Colorado Gov. John Hickenlooper, left, speaks about the death of Tom Clements, right, the executive director of the Department of Corrections, March 20, 2013.

Tom Clements, Colorado Prisons Director, Shot Dead

Colorado flags at half mast; search underway for 'boxy' car.

Colorado Gov. John Hickenlooper, left, speaks about the death of Tom Clements, right, the executive director of the Department of Corrections, March 20, 2013.
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Tom Clements, executive director of the Colorado Department of Corrections, was shot dead Tuesday evening. Police have no suspects, but a search is underway for "boxy" car seen idling outside Clements' home before the shooting.

Clements held his position for two years, and before that worked for decades in Missouri's penal system. Colorado Gov. John Hickenlooper ordered flags on public properties to be flown at half mast Wednesday.

"I can hardly believe it, let alone write words to describe it. I am so sad. I have never worked with a better person than Tom, and I can't imagine our team without him," Hickenlooper said during a press conference.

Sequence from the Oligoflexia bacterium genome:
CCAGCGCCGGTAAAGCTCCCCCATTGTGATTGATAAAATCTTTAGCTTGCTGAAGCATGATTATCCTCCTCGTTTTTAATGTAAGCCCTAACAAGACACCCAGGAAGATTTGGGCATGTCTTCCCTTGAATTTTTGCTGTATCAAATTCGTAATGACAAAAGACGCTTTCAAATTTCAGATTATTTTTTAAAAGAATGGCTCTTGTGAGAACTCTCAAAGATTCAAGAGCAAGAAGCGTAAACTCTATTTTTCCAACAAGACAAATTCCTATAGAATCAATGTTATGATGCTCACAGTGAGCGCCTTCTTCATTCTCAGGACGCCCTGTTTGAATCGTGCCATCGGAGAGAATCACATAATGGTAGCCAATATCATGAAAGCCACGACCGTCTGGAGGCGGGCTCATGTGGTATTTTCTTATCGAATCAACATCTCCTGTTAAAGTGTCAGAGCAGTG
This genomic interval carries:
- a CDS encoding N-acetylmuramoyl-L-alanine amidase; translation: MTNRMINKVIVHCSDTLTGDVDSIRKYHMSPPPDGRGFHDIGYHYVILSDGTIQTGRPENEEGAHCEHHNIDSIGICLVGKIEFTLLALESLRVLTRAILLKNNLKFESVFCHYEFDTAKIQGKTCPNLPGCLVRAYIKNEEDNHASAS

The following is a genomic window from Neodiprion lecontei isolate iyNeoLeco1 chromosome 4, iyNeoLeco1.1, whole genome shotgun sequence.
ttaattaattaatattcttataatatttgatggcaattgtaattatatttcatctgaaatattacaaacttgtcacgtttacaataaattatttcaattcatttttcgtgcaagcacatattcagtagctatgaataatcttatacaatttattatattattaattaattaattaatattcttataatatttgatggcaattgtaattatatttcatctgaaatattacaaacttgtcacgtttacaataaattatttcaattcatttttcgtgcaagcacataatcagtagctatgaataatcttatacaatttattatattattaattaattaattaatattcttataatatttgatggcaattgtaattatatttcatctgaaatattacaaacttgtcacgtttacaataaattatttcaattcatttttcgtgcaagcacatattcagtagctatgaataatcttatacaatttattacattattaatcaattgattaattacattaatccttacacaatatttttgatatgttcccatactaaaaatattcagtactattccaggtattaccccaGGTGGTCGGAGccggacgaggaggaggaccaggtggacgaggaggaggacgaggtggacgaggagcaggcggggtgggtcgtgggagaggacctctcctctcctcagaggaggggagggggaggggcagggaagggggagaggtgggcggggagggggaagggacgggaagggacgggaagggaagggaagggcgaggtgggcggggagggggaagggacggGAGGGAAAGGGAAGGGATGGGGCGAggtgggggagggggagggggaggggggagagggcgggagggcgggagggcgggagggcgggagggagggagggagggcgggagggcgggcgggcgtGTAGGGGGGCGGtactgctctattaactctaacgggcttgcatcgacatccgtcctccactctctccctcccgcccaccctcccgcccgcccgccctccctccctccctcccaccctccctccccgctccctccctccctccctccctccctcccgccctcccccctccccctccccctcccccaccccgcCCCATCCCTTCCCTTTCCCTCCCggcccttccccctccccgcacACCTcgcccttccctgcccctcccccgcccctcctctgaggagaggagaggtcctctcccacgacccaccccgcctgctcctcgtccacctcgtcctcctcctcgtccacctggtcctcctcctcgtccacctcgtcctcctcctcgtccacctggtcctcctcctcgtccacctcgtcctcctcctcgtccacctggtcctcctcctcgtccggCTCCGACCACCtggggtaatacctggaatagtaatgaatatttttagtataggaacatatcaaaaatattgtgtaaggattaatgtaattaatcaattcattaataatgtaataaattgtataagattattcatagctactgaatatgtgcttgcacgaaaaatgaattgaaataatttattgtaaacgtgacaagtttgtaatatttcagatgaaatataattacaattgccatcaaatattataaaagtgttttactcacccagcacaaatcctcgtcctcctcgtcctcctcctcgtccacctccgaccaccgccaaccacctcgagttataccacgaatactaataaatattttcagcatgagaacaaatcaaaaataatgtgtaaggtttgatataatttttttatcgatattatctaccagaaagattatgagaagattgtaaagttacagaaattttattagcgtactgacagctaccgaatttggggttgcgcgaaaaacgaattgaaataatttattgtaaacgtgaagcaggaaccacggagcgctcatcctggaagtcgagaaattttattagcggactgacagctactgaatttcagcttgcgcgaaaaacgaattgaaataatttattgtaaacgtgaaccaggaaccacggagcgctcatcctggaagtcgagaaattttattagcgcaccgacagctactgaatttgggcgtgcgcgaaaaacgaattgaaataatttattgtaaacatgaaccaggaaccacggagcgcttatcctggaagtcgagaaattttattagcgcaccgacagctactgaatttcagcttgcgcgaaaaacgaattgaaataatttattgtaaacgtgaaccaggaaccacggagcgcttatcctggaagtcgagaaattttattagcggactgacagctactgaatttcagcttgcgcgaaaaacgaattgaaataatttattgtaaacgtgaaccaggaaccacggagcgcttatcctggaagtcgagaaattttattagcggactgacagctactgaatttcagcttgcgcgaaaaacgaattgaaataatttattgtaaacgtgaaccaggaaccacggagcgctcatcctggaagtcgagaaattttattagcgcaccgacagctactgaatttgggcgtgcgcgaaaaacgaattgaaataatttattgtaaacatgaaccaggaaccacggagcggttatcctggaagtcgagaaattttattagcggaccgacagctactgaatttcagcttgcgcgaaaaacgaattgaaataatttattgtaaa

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Police on Wednesday disclosed that a neighbor noticed someone getting into the "boxy" vehicle around the time of the shooting, and authorities are asking for help tracking down the car, local TV station CBS 4 reports.

CBS reports the description is "an older model, boxy-type car like a Lincoln, but not necessarily a Lincoln. It was either black or dark in color, very shiny and had 2 doors."

Clements was reportedly shot when he opened his front door around 8:30 p.m. Denver TV station ABC 7 reports that a relative inside the Monument, Colo., home called police.

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Police have not disclosed to the public the names of any possible suspects.

CBS reports that last week Clements rejected a Saudi man's request to be transferred from Colorado to Saudi Arabia to serve the rest of his term there for sexual assault and false imprisonment of a housekeeper.

The Denver Post reports that Clements opposed the death penalty and regularly attended church and gang rehabilitation programs. He leaves behind a wife and two adult children. In his official capacity he oversaw private and state prisons, in addition to parole operations.

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